University of the Fraser Valley

Research Excellence 2022: UFV the perfect fit for professor seeking balance between teaching and research

Research Excellence 2022: UFV the perfect fit for professor seeking balance between teaching and research

For Dr. James Bedard, the 2022 winner of the Research Excellence award at UFV, a faculty posting in the biology department turned out to be the perfect fit.

His mentor during his undergraduate and graduate years studying microbiology in Manitoba had told him that he’d make a good teaching-focused professor with a minor focus on research.

But he went the big research route first, doing post-doc fellowships at the Genome Research Institute in Ohio and Cincinnati Children’s Hospital Medical Center, focusing on molecular genetics.

Bedard got tired of focusing only on research. He wanted to teach as well. Teaching one course part-time confirmed this. Then he took a job at a teaching-focused university in Colorado. Eventually, he felt the pull to return to his home country of Canada and went looking for an academic institution with a mix of teaching and research, and with mountains and wilderness opportunities nearby. UFV fit the bill!

And now 10 years since joining UFV, he’s well established as a researcher who also teaches and mentors student researchers.

He brought his interest in genomics with him, along with his connection to the Genomics Education Partnership, which provides him with resources to train students in research on model organism genomes such as the fruit-fly (Drosophila).

“We work with fruit flies. We basically extract all the DNA from the flies and examine the sequences of that DNA. So we look at genes, which make proteins. We look at and compare species and look how these genomes have evolved. Once my students have learned how to do genome annotation, you can apply to any organism with the tools they’ve learned. You don’t have to be excited about fruit flies. You just have to be interested in working with DNA.

“Our students are the researchers, and we send the data back to the Genome Education Partnership and it is original research. What they’re doing is novel. No one else has done it before. The students are the key scientists in this work, contributing to the body of science knowledge that this GEP project worldwide is doing.”

UFV Dean of Science Lucy Lee praises Bedard for finding a way to educate students in genomics research on a small budget with minimal infrastructure.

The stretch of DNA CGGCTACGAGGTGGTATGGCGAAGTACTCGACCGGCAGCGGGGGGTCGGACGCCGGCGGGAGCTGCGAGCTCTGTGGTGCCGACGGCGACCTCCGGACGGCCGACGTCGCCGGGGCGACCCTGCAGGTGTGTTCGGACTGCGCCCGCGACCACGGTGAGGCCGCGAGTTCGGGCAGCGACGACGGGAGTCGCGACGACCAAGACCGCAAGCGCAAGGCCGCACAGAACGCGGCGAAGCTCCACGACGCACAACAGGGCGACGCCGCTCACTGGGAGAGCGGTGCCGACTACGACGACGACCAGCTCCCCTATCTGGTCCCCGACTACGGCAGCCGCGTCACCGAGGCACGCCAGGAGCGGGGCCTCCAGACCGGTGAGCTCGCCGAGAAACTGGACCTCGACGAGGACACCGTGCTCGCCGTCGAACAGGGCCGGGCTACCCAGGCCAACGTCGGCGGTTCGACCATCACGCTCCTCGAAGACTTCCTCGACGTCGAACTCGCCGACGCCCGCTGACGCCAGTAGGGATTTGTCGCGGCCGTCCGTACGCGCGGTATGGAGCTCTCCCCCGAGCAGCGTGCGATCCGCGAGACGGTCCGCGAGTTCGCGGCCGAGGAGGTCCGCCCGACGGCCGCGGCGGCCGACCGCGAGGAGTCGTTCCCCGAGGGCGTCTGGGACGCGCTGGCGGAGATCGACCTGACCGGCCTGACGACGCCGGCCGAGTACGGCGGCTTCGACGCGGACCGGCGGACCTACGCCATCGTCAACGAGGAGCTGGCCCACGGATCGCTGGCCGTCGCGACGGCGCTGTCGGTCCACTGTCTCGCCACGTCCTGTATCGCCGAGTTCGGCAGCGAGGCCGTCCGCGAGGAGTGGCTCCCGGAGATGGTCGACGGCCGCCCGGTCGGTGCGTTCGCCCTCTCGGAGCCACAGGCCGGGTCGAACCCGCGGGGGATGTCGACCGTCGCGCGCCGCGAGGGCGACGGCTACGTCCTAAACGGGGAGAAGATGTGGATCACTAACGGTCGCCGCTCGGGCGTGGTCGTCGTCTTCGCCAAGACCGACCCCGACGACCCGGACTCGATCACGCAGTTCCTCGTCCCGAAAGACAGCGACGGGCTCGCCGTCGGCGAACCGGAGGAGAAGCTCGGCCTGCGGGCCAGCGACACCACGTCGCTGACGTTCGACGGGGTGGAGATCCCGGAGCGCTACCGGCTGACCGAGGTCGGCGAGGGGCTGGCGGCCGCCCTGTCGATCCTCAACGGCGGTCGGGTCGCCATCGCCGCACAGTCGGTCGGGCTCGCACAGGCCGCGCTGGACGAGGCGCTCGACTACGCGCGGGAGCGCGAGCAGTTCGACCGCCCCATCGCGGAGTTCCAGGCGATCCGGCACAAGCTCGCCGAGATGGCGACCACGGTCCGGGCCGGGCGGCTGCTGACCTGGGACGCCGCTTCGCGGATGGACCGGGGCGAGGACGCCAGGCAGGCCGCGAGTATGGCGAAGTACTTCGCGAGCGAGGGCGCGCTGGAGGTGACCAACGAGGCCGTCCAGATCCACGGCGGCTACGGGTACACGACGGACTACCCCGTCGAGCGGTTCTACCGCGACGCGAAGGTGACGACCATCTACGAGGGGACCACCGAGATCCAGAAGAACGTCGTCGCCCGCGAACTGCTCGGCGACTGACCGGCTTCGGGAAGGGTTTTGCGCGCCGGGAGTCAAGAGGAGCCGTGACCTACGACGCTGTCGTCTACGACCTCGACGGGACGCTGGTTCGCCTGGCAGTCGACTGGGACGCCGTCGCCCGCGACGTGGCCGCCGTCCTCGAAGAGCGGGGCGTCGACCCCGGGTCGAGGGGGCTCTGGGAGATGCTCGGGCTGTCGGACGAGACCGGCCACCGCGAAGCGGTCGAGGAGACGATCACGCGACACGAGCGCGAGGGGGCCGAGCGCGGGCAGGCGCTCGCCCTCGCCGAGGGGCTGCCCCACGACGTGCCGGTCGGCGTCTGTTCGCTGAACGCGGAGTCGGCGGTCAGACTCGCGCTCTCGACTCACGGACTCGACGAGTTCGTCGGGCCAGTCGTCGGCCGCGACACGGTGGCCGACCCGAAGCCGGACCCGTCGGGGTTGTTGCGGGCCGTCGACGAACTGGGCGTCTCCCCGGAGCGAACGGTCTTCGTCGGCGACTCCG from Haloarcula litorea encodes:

“By studying and comparing the genomes of the Drosophila species under Dr. Bedard’s supervision, our students learn how to interpret unique genomic data. They can then apply that knowledge to human-related issues, be it contributing to studies in human cancer, specific diseases, or genetic counselling. This is a task that could help unravel many mysteries of life. Contributing to the genome annotation of more than 2,000 species of Drosophila contributes to the advancement of genomics in unique ways.”

He also does research in partnership with BC Cancer based on topics that his senior students are interested in, often focused on hereditary cancer.

“The projects might focus on genetic counselling, or certain types of cancer, such as Lynch syndrome. We basically tailor it to what the student is excited about. If students have a really creative, interesting type research project that interests them, I’m always willing to work on that.”

Lee is proud of the ways that Bedard’s work is enhancing UFV’s reputation as a research university.

“By partnering with the Genomics Education Partnership and BC Cancer, James is making a name for UFV locally and beyond.”

UFV alumna Eryn Braley, now completing a Master of Public Health degree at UBC, praises Bedard as an excellent research supervisor and mentor. In a directed studies project supervised by Bedard, she examined sociodemographic factors associated with cancer genetic testing uptake in BC/Yukon through population-based assessments to identify underserved patient populations.

“I have Dr. Bedard to thank for the exceptional research and educational opportunities I had throughout my BSc at UFV,” she notes.

As for Bedard, he’s happy that fate and circumstance brought him to UFV.

“If I could go back in time and had known about schools like UFV, I would have considered going to one for my undergraduate years. At a big university you are just sort of sucked into this vortex with big classes. And it wasn’t until I was doing bench work for a professor doing research that I got excited about it.

“One of main reasons I am so excited about UFV is that I have the opportunity to help undergraduate students work on smaller projects. And I’m happy that our research office provides or helps us find pockets of grant money to make it happen.”